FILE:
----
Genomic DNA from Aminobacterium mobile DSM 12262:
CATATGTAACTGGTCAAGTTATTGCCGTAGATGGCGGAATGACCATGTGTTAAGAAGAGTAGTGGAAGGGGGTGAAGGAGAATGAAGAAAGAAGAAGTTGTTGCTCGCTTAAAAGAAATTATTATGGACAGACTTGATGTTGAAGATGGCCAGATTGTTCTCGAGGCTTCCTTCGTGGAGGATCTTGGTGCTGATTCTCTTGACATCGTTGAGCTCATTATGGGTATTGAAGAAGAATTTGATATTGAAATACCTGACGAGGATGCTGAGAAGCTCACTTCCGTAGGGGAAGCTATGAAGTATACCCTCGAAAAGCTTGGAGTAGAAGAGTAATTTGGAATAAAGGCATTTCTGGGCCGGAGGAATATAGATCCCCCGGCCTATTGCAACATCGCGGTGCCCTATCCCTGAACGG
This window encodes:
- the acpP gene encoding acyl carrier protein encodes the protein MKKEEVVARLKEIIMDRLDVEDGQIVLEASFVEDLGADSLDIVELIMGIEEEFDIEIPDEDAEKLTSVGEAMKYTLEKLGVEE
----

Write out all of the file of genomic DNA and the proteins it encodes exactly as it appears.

Genomic DNA from Aminobacterium mobile DSM 12262:
CATATGTAACTGGTCAAGTTATTGCCGTAGATGGCGGAATGACCATGTGTTAAGAAGAGTAGTGGAAGGGGGTGAAGGAGAATGAAGAAAGAAGAAGTTGTTGCTCGCTTAAAAGAAATTATTATGGACAGACTTGATGTTGAAGATGGCCAGATTGTTCTCGAGGCTTCCTTCGTGGAGGATCTTGGTGCTGATTCTCTTGACATCGTTGAGCTCATTATGGGTATTGAAGAAGAATTTGATATTGAAATACCTGACGAGGATGCTGAGAAGCTCACTTCCGTAGGGGAAGCTATGAAGTATACCCTCGAAAAGCTTGGAGTAGAAGAGTAATTTGGAATAAAGGCATTTCTGGGCCGGAGGAATATAGATCCCCCGGCCTATTGCAACATCGCGGTGCCCTATCCCTGAACGG
This window encodes:
- the acpP gene encoding acyl carrier protein encodes the protein MKKEEVVARLKEIIMDRLDVEDGQIVLEASFVEDLGADSLDIVELIMGIEEEFDIEIPDEDAEKLTSVGEAMKYTLEKLGVEE